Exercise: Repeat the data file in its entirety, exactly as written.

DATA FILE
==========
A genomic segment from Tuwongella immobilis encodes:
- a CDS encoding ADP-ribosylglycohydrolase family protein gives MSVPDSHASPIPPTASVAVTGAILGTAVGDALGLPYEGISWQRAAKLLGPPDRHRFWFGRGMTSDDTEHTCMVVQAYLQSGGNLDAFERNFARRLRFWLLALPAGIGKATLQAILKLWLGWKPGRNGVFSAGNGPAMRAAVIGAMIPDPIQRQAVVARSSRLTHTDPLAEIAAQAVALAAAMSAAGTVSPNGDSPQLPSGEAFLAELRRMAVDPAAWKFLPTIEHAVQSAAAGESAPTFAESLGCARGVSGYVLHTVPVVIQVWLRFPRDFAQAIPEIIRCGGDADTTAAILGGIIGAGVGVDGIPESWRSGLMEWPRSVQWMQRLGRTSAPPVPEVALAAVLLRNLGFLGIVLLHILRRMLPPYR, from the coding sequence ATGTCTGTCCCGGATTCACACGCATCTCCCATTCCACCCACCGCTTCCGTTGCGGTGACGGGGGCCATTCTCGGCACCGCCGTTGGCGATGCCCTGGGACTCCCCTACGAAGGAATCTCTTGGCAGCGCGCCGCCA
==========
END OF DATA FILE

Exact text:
A genomic segment from Tuwongella immobilis encodes:
- a CDS encoding ADP-ribosylglycohydrolase family protein gives MSVPDSHASPIPPTASVAVTGAILGTAVGDALGLPYEGISWQRAAKLLGPPDRHRFWFGRGMTSDDTEHTCMVVQAYLQSGGNLDAFERNFARRLRFWLLALPAGIGKATLQAILKLWLGWKPGRNGVFSAGNGPAMRAAVIGAMIPDPIQRQAVVARSSRLTHTDPLAEIAAQAVALAAAMSAAGTVSPNGDSPQLPSGEAFLAELRRMAVDPAAWKFLPTIEHAVQSAAAGESAPTFAESLGCARGVSGYVLHTVPVVIQVWLRFPRDFAQAIPEIIRCGGDADTTAAILGGIIGAGVGVDGIPESWRSGLMEWPRSVQWMQRLGRTSAPPVPEVALAAVLLRNLGFLGIVLLHILRRMLPPYR, from the coding sequence ATGTCTGTCCCGGATTCACACGCATCTCCCATTCCACCCACCGCTTCCGTTGCGGTGACGGGGGCCATTCTCGGCACCGCCGTTGGCGATGCCCTGGGACTCCCCTACGAAGGAATCTCTTGGCAGCGCGCCGCCA